Andrew’s work with the North Atlantic Humpbacks

heart_149_compressedAndrew Stevenson (pictured left with Somers-4 and Elsa-9) started his research on humpbacks in 2007. His visual and acoustics data on the pelagic social behaviour of humpbacks as they migrate past Bermuda. was conducted between Feb 2007 and Feb 2010 while making the film "Where the Whales Sing". After completing the film he continued his research and wrote and illustrated "Whale Song" published in 2011..

Marine scientists know a lot about the humpbacks in their feeding and breeding grounds closer to shore, but there is little information on the humpbacks' mid-ocean migratory behaviour. As a mid-ocean platform, Bermuda provides a unique window into the lives of the humpbacks.

Please contact us at 777 7688 ( This e-mail address is being protected from spambots, you need JavaScript enabled to view it ) if you have any sightings of whales during the winter months up to March. Got photos of the underside of whales' flukes? ...email us at This e-mail address is being protected from spambots, you need JavaScript enabled to view it

Andrew filming

Through exploration of Bermuda’s waters, research, data analysis and educational outreach-our mission is to promote an understanding of humpback whales to protect cetaceans' rights as a step towards conserving our marine environment.

We conduct our research under a Protected Species Licence for Scientific Research Activities Licence no. 14-11-22-15 issued by the Government of Bermuda, Department of Conservation Services.

Our aerial photography/videography is under aerial work permission given by the Bermuda Department of Civil Aviation and can be viewed on www.bermudaaerialography.com

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Summary Statistics to date:

Total fluke IDs for 2017: 7 (as of 2017-01-23--includes 3 re-sightings to previous years)

Total individual fluke IDs 2007-2016: 1250
Total re-sightings Bermuda to Bermuda: Total whales re-sighted 170
Longest layover in Bermuda: 11 days

Where the Whales Sing wins the "Best Emerging Underwater Filmmaker" award at the BLUE Ocean Film Festival in Monterey, California.  - read more....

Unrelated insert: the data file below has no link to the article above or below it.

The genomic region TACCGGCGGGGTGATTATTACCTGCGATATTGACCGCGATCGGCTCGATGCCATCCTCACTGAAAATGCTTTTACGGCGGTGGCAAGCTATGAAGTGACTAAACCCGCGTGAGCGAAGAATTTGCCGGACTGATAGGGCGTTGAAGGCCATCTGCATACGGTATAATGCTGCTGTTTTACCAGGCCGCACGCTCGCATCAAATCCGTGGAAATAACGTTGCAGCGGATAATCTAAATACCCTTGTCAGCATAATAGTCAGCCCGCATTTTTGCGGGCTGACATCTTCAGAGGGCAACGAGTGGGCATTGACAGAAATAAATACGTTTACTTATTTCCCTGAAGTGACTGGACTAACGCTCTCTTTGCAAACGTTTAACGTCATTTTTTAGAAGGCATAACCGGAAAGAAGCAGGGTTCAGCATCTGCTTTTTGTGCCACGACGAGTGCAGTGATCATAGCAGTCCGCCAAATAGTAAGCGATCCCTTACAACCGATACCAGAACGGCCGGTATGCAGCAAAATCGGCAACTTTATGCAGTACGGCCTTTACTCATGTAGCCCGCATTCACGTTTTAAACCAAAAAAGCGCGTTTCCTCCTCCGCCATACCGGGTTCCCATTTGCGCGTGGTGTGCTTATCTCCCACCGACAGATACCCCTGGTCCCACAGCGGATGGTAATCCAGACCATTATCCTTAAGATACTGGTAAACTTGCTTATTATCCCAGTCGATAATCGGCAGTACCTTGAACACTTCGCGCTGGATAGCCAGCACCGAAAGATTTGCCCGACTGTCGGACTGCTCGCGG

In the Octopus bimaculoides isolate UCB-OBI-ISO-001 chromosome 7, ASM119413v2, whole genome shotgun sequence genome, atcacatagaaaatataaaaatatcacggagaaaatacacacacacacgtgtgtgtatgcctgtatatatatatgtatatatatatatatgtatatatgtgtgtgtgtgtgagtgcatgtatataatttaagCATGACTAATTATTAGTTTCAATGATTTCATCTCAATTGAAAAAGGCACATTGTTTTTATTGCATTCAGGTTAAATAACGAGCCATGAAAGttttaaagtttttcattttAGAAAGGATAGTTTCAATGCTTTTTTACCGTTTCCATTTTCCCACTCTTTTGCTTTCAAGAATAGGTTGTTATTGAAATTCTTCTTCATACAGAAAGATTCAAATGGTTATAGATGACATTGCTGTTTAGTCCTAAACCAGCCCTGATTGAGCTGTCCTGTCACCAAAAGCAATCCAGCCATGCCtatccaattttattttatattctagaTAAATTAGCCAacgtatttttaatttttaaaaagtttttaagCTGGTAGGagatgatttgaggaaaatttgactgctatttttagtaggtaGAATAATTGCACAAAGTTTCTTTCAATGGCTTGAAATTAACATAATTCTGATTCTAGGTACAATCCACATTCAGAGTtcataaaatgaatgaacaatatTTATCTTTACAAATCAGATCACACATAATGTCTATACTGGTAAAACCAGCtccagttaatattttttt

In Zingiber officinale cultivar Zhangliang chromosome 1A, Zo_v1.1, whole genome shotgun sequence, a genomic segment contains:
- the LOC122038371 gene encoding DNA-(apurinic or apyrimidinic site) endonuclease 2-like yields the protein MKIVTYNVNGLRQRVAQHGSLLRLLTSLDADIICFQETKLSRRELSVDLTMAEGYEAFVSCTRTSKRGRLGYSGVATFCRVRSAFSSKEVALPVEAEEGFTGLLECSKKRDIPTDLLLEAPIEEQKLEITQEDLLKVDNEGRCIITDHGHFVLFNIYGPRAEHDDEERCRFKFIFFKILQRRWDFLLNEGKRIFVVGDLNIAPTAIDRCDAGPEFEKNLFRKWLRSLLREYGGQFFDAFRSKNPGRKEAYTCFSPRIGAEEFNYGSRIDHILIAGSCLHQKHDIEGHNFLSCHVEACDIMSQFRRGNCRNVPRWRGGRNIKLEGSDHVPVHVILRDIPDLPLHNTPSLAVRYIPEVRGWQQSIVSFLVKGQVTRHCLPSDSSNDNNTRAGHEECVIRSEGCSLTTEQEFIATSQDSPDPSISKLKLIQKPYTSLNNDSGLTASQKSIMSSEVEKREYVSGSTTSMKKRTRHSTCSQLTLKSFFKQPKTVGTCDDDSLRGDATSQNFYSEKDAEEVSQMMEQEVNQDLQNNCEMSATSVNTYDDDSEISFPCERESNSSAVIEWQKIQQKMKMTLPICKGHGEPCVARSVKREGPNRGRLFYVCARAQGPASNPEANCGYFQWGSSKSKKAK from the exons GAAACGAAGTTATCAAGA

Where the Whales Sing wins the Masterworks Museum of Bermuda Art Charman Prize for 2011- read more...

 
2017-01-26 The eleventh season has begun and we are working on a sequel to "Where the Whales Sing" Print E-mail

We've started our eleventh season of collecting data on the humpback whales. There are few whales here right now but we have already identified several whale IDs  in Bermuda waters. What are these whales doing here now? Don't know. Perhaps on their way south to the breeding/calving grounds. Some seem to be just hanging out. Some seem to be foraging on the edge, some seem to be hibernating, down for long periods and barely breathing when they surface. This past week we documented a mother and a young calf with an escort. Was the calf born in Bermuda waters? Perhaps. Will they stay here before they head north? Will they head south? No reason to. If we can identify these whales again in the next weeks, we can perhaps answer this question.

 

This will be my second season using a drone to get aerial footage of the humpbacks. I have a permit from the Department of Environment and Natural Resources to conduct this research. The aerial footage reveals so much information about the size, health, gender and social interactions of these whales.

 

In addition to the research, I will make a sequel documentary to "Where the Whales Sing". This project has received financial support from the Atlantic Conservation Partnership and the Bermuda Government through the Ministry of Social Development and Sports. I'm looking for a corporate title partner as well as individuals. The 45-60 minute documentary will be completed by this time next year.

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The Book

whale_song_cover

Exhibition Photographs

The whales sing, not because they have an answer, they sing because they have a song.

Click here for more whale song

Fast Fact

The head and lower jaw of humpbacks are covered with small, round bumps on the front of the head called knobs or tubercles. A hair grows out of each tubercle and is attached to sensors that help the whale assess its surroundings.

Recognise this fluke?

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